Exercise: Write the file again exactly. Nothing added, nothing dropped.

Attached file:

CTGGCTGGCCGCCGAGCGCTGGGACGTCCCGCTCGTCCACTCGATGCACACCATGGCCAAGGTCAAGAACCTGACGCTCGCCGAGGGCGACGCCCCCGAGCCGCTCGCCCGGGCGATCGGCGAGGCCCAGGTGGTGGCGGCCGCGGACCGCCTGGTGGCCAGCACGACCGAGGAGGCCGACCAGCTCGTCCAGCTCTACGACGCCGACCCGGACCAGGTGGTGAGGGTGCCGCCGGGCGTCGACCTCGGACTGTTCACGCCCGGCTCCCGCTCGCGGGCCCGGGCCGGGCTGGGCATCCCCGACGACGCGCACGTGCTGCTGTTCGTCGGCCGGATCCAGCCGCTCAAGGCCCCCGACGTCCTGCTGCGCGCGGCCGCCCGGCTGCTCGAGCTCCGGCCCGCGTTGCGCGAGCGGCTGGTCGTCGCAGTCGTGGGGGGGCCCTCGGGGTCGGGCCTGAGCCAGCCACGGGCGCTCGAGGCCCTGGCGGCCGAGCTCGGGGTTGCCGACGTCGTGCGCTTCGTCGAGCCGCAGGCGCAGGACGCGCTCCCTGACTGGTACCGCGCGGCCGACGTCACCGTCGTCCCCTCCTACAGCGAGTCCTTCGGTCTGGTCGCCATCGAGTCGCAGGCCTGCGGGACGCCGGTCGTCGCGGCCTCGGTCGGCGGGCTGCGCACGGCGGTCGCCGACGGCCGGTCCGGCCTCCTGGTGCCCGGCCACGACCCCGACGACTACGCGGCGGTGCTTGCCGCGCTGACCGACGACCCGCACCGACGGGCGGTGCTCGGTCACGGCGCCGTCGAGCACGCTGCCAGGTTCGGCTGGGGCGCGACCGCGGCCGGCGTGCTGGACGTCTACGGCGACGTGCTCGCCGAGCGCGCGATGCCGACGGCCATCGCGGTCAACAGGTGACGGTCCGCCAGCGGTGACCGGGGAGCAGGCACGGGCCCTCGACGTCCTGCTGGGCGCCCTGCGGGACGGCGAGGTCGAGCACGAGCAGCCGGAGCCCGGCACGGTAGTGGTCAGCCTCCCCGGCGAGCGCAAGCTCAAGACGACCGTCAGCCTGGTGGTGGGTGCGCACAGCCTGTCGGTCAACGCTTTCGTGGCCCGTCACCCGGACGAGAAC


CTGGCTGGCCGCCGAGCGCTGGGACGTCCCGCTCGTCCACTCGATGCACACCATGGCCAAGGTCAAGAACCTGACGCTCGCCGAGGGCGACGCCCCCGAGCCGCTCGCCCGGGCGATCGGCGAGGCCCAGGTGGTGGCGGCCGCGGACCGCCTGGTGGCCAGCACGACCGAGGAGGCCGACCAGCTCGTCCAGCTCTACGACGCCGACCCGGACCAGGTGGTGAGGGTGCCGCCGGGCGTCGACCTCGGACTGTTCACGCCCGGCTCCCGCTCGCGGGCCCGGGCCGGGCTGGGCATCCCCGACGACGCGCACGTGCTGCTGTTCGTCGGCCGGATCCAGCCGCTCAAGGCCCCCGACGTCCTGCTGCGCGCGGCCGCCCGGCTGCTCGAGCTCCGGCCCGCGTTGCGCGAGCGGCTGGTCGTCGCAGTCGTGGGGGGGCCCTCGGGGTCGGGCCTGAGCCAGCCACGGGCGCTCGAGGCCCTGGCGGCCGAGCTCGGGGTTGCCGACGTCGTGCGCTTCGTCGAGCCGCAGGCGCAGGACGCGCTCCCTGACTGGTACCGCGCGGCCGACGTCACCGTCGTCCCCTCCTACAGCGAGTCCTTCGGTCTGGTCGCCATCGAGTCGCAGGCCTGCGGGACGCCGGTCGTCGCGGCCTCGGTCGGCGGGCTGCGCACGGCGGTCGCCGACGGCCGGTCCGGCCTCCTGGTGCCCGGCCACGACCCCGACGACTACGCGGCGGTGCTTGCCGCGCTGACCGACGACCCGCACCGACGGGCGGTGCTCGGTCACGGCGCCGTCGAGCACGCTGCCAGGTTCGGCTGGGGCGCGACCGCGGCCGGCGTGCTGGACGTCTACGGCGACGTGCTCGCCGAGCGCGCGATGCCGACGGCCATCGCGGTCAACAGGTGACGGTCCGCCAGCGGTGACCGGGGAGCAGGCACGGGCCCTCGACGTCCTGCTGGGCGCCCTGCGGGACGGCGAGGTCGAGCACGAGCAGCCGGAGCCCGGCACGGTAGTGGTCAGCCTCCCCGGCGAGCGCAAGCTCAAGACGACCGTCAGCCTGGTGGTGGGTGCGCACAGCCTGTCGGTCAACGCTTTCGTGGCCCGTCACCCGGACGAGAAC